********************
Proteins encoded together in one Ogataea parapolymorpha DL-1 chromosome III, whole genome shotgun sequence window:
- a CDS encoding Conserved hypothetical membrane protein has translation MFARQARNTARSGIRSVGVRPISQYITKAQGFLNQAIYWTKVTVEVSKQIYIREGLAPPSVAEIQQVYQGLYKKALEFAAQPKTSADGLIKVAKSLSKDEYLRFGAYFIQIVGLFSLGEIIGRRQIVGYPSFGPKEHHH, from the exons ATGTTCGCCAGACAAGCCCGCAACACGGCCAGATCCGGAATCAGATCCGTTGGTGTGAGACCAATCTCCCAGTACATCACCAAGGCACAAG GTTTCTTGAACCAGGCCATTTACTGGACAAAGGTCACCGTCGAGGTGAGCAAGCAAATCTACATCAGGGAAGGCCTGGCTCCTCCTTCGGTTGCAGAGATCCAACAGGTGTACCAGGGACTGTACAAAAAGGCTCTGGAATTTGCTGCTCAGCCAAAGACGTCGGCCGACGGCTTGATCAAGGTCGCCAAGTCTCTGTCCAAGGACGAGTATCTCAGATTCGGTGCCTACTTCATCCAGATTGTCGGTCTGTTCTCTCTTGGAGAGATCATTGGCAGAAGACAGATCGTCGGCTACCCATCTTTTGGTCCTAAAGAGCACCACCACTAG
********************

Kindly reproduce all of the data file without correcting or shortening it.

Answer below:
Proteins encoded together in one Ogataea parapolymorpha DL-1 chromosome III, whole genome shotgun sequence window:
- a CDS encoding Conserved hypothetical membrane protein has translation MFARQARNTARSGIRSVGVRPISQYITKAQGFLNQAIYWTKVTVEVSKQIYIREGLAPPSVAEIQQVYQGLYKKALEFAAQPKTSADGLIKVAKSLSKDEYLRFGAYFIQIVGLFSLGEIIGRRQIVGYPSFGPKEHHH, from the exons ATGTTCGCCAGACAAGCCCGCAACACGGCCAGATCCGGAATCAGATCCGTTGGTGTGAGACCAATCTCCCAGTACATCACCAAGGCACAAG GTTTCTTGAACCAGGCCATTTACTGGACAAAGGTCACCGTCGAGGTGAGCAAGCAAATCTACATCAGGGAAGGCCTGGCTCCTCCTTCGGTTGCAGAGATCCAACAGGTGTACCAGGGACTGTACAAAAAGGCTCTGGAATTTGCTGCTCAGCCAAAGACGTCGGCCGACGGCTTGATCAAGGTCGCCAAGTCTCTGTCCAAGGACGAGTATCTCAGATTCGGTGCCTACTTCATCCAGATTGTCGGTCTGTTCTCTCTTGGAGAGATCATTGGCAGAAGACAGATCGTCGGCTACCCATCTTTTGGTCCTAAAGAGCACCACCACTAG